Rev. Kurpnieks grew up in Soviet times, and was not baptized until he was in his mid-twenties. He and his wife had been together for five years when “Suddenly, for some reason, we wanted to get married,” he explained. “I don’t know why—no, now I know: it’s God’s will.”

They wanted to have a church wedding in one of the beautiful, centuries-old chapels owned by the Lutheran Church. The pastor said okay—on his terms. Within four weeks, they were baptized, confirmed and married. The next Sunday they attended Divine Service. “I was immediately—” at this point Rev. Kurpnieks mimed the motion of grabbing someone and holding them in a tight hug, then went on. “God took me and there was no question. I don’t know how to explain. I never struggle with the importance of the Lord’s Supper. Now I realize there is much struggle.”

“Many people come like this,” Rev. Kurpnieks, speaking from his own experiences as a pastor. “They say, ‘we want fast’—usually because she is pregnant.” Though they are unbelievers, many Latvians also want their children baptized because that is how it’s been done for centuries. They also hold annual cemetery celebrations in Latvia, a festival going back to ancient times in which every Latvian goes to the cemeteries to care for the graves. They also set up tables among the gravestones and gardens for eating, drinking, and dancing. “In every place—even in Soviet times when the church was punished—they always invite pastor to say something,” he explained. The pastor always prays and sometimes holds a small ceremony; just one more opportunity to speak of Jesus.

“They come themselves,” Rev. Kurpnieks went on, explaining the evangelical landscape in Latvia. “We don’t need to go to the streets. They ask themselves. Pastors don’t have time to go do missionary work because people come.” And every time they come the answer is always the same: yes, we will perform this marriage/baptism/etc., but you must take confirmation class first. “I am a boss,” Rev. Kurpnieks said, “if they want something.”

Following the Soviet devastation of not only the church’s property but of her under shepherds, the Lutheran Church in Latvia is poor. Latvia has nearly 2 million people but the Lutheran Church there has only 42-43,000 registered members across 298 congregation. Most of them are small with less than 50 members in attendance on a Sunday morning. These 298 congregations are served by only 112 pastors, most of whom have at least two parishes (and still others three or four depending on their size). Rev. Kurpnieks himself has two while simultaneously serving as District Dean over 23 congregations.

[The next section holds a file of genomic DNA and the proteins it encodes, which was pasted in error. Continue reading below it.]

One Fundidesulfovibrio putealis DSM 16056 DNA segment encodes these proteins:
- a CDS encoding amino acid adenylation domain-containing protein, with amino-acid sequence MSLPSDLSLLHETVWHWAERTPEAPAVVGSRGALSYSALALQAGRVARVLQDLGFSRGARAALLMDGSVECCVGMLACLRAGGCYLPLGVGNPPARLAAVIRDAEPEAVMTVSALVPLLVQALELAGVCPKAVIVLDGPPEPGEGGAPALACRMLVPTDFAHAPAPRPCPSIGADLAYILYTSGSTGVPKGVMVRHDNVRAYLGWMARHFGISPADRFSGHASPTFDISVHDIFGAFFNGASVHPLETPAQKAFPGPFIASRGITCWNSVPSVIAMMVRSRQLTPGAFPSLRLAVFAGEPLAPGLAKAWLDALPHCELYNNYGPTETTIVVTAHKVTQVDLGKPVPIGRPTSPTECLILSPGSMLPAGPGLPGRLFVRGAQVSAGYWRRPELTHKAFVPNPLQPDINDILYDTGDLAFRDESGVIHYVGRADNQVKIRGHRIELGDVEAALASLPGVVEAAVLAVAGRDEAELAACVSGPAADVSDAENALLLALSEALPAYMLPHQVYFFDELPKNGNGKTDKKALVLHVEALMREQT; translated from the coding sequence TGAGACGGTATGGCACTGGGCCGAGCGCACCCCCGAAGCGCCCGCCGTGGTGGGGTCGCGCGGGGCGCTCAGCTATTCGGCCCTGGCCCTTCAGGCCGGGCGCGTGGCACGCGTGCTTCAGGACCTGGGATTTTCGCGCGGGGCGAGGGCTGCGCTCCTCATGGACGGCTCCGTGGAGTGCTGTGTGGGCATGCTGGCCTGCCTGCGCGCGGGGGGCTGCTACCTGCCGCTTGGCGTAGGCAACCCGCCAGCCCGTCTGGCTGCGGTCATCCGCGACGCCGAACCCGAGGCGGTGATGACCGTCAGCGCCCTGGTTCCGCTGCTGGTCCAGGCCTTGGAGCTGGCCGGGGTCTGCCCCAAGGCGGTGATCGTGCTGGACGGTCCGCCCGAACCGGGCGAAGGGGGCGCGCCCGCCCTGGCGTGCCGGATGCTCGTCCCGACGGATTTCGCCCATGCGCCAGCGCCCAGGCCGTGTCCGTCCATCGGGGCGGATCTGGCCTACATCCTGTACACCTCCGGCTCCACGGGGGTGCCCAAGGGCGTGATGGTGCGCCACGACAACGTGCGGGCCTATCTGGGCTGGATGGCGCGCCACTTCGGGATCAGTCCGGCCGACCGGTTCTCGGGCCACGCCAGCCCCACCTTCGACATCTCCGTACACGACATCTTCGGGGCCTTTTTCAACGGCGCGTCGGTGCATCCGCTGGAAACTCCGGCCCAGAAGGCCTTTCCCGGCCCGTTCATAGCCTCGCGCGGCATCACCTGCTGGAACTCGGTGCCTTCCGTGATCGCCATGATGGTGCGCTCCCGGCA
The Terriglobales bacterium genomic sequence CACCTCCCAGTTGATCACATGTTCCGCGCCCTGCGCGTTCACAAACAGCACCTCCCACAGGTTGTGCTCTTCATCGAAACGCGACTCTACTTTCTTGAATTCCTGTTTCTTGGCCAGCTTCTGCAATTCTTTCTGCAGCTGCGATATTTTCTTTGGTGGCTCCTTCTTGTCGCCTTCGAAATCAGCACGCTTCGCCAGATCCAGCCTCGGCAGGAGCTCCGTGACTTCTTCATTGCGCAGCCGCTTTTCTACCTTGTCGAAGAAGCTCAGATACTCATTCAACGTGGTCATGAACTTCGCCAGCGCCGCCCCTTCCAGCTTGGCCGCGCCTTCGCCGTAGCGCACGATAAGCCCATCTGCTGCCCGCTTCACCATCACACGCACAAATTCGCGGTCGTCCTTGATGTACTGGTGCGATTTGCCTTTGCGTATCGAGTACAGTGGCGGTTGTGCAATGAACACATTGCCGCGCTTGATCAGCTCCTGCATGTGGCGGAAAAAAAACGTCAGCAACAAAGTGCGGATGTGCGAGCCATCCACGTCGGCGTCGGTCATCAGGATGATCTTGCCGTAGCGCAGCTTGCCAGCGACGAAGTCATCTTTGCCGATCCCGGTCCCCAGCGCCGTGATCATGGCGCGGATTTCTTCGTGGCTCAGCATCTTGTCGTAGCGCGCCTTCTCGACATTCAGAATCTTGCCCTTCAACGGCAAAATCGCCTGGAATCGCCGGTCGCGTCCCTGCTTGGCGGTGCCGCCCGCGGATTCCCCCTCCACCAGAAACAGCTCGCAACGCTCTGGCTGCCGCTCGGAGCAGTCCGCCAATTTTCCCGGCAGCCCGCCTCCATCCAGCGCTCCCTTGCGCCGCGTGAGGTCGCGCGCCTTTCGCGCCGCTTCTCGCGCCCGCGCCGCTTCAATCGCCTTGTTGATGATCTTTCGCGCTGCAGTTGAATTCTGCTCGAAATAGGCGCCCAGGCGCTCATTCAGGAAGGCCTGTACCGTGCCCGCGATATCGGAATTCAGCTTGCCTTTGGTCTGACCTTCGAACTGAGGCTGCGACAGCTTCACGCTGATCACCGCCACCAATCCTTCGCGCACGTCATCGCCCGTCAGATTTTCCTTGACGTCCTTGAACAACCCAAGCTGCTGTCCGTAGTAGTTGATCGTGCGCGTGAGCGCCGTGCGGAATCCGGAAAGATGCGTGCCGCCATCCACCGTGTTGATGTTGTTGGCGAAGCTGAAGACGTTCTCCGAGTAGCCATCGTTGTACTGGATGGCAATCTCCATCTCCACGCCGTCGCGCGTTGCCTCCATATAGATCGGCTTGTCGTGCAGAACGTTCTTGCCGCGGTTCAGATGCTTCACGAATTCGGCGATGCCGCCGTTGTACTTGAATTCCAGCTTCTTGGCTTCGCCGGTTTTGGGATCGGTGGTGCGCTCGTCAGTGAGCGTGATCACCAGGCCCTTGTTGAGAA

“I made ten times more before,” Rev. Kurpnieks said of his life prior to the pastoral ministry, “but I am very happy.” He fought the call for years, feeling unprepared financially (students at the seminary in Riga, Latvia, have full-time jobs and attend classes in the evening, many of them knowing they will work for multiple parishes for no money save what they earn at their day jobs), but God in His great wisdom made an under shepherd of Rev. Kurpnieks anyways.

Now he is finishing his studies in the Master of Sacred Theology program. He is a “first fruit” of the CTSFW STM program in Gothenburg, Sweden, as Dr. Masaki described him. Six other Latvians are in the program. And why the STM Program? Why CTSFW? “I really don’t know better Seminary in the Lutheran world,” Rev. Kurpnieks said. “I don’t say that just because I am student. I start this program just to be sure I promised to do what I say in my ordination vows: ‘I will continue my studies.’”

Our prayers go with Rev. Kurpnieks as he returns to his home, his family, and his congregations in Latvia; to our brothers and sisters across the seas; and to all those who are “as poor, yet making many rich; as having nothing, yet possessing everything” (2 Corinthians 6:10).